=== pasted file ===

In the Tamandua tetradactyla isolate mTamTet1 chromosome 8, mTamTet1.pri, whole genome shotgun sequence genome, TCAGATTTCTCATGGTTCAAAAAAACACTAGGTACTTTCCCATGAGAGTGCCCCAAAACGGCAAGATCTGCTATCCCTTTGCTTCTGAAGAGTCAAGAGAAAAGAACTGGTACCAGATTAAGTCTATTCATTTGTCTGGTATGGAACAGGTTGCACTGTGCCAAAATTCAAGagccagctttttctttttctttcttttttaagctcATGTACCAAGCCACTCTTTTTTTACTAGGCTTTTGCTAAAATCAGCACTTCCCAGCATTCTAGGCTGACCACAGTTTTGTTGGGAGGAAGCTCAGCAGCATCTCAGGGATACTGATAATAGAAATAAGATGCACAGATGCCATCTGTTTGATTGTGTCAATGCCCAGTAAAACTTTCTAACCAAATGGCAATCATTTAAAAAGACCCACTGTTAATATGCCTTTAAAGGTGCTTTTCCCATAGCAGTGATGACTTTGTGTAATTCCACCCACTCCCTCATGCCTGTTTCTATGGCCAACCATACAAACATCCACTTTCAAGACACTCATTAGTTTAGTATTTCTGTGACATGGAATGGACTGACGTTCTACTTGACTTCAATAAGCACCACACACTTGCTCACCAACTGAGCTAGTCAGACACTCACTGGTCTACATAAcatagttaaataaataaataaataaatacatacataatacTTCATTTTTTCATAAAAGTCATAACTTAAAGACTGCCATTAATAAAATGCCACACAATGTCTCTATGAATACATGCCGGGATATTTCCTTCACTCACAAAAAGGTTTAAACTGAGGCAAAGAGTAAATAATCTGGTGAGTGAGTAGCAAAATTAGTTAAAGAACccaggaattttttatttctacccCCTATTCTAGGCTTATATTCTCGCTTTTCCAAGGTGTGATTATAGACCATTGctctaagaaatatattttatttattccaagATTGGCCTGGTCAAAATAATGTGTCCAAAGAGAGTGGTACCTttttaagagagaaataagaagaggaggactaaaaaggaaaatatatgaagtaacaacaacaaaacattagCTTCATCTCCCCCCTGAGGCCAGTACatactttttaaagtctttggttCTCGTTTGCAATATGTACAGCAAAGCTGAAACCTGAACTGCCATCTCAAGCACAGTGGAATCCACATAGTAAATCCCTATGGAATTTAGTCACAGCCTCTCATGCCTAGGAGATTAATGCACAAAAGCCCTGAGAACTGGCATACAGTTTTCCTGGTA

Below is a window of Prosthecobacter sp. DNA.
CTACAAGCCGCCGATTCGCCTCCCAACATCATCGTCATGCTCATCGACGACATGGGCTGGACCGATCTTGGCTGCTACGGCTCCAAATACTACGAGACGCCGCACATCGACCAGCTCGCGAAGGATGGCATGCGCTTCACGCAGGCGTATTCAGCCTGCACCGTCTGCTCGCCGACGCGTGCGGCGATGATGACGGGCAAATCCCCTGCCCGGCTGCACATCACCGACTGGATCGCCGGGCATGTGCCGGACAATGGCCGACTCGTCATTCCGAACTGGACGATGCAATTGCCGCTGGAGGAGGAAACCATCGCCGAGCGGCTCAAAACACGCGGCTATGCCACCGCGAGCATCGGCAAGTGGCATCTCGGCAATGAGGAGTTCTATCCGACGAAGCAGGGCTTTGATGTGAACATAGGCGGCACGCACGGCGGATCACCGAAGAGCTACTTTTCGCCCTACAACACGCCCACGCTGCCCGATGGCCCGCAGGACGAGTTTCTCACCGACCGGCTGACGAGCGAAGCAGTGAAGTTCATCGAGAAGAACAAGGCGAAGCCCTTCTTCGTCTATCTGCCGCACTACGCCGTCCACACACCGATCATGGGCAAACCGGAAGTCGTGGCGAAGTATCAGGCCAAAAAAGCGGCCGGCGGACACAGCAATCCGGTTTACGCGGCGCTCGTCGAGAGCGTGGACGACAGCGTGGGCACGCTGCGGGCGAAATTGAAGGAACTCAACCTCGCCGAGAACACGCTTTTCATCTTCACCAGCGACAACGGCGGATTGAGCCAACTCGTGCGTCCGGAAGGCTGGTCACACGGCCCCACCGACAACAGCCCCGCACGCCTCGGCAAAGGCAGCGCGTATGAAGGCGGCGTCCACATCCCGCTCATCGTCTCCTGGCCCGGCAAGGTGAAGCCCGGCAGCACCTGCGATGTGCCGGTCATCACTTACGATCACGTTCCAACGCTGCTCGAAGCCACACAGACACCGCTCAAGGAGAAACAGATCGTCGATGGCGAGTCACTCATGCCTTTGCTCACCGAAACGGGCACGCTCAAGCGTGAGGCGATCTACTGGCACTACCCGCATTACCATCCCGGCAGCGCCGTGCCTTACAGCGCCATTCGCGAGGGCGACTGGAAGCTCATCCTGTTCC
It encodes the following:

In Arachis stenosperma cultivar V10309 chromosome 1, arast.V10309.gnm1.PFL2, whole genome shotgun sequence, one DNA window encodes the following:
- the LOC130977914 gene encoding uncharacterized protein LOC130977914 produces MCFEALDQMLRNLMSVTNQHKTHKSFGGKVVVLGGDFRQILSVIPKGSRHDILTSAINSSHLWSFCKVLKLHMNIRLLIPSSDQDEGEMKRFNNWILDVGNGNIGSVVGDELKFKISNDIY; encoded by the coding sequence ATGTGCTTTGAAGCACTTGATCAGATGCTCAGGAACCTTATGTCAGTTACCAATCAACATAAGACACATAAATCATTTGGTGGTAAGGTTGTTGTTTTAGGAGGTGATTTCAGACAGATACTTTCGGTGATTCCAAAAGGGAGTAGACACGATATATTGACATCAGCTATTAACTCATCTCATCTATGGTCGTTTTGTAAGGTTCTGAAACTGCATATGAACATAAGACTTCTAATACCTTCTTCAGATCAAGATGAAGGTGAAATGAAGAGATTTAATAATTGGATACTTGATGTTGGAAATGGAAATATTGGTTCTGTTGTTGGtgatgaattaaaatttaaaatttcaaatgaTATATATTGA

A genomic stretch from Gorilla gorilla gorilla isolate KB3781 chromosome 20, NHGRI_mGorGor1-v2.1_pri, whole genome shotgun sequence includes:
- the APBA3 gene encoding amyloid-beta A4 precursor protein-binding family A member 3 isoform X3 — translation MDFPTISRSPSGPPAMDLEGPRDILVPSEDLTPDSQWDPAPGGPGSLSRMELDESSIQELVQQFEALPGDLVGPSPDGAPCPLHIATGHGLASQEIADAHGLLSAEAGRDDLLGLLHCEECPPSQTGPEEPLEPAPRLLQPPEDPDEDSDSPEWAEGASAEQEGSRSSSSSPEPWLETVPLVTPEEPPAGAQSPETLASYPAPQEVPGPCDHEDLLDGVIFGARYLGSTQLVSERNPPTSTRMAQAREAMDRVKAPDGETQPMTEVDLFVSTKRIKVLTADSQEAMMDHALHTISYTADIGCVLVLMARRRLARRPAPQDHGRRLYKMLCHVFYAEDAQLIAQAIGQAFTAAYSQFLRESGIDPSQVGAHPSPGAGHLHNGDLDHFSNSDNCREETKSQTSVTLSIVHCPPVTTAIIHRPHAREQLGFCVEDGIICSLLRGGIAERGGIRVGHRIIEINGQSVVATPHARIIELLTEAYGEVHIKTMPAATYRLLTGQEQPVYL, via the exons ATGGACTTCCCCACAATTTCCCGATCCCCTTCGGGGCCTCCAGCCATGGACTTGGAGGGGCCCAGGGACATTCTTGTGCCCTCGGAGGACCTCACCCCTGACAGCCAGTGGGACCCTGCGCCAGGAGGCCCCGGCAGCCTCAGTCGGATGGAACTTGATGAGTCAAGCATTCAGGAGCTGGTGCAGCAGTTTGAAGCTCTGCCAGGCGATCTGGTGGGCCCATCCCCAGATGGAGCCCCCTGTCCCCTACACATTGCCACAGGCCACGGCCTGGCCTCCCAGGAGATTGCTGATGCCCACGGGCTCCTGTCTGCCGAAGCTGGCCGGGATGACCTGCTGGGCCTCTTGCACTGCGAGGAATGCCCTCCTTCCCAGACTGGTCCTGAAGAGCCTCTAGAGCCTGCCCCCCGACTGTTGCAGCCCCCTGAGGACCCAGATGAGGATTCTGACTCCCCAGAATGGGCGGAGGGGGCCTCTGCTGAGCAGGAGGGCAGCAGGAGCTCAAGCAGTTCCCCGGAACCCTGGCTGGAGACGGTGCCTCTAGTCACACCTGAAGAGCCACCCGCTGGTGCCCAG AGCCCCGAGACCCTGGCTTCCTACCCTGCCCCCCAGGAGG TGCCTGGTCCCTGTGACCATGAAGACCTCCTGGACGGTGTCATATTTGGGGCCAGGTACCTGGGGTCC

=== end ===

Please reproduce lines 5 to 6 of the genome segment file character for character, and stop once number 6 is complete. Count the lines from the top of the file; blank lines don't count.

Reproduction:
In Arachis stenosperma cultivar V10309 chromosome 1, arast.V10309.gnm1.PFL2, whole genome shotgun sequence, one DNA window encodes the following:
- the LOC130977914 gene encoding uncharacterized protein LOC130977914 produces MCFEALDQMLRNLMSVTNQHKTHKSFGGKVVVLGGDFRQILSVIPKGSRHDILTSAINSSHLWSFCKVLKLHMNIRLLIPSSDQDEGEMKRFNNWILDVGNGNIGSVVGDELKFKISNDIY; encoded by the coding sequence ATGTGCTTTGAAGCACTTGATCAGATGCTCAGGAACCTTATGTCAGTTACCAATCAACATAAGACACATAAATCATTTGGTGGTAAGGTTGTTGTTTTAGGAGGTGATTTCAGACAGATACTTTCGGTGATTCCAAAAGGGAGTAGACACGATATATTGACATCAGCTATTAACTCATCTCATCTATGGTCGTTTTGTAAGGTTCTGAAACTGCATATGAACATAAGACTTCTAATACCTTCTTCAGATCAAGATGAAGGTGAAATGAAGAGATTTAATAATTGGATACTTGATGTTGGAAATGGAAATATTGGTTCTGTTGTTGGtgatgaattaaaatttaaaatttcaaatgaTATATATTGA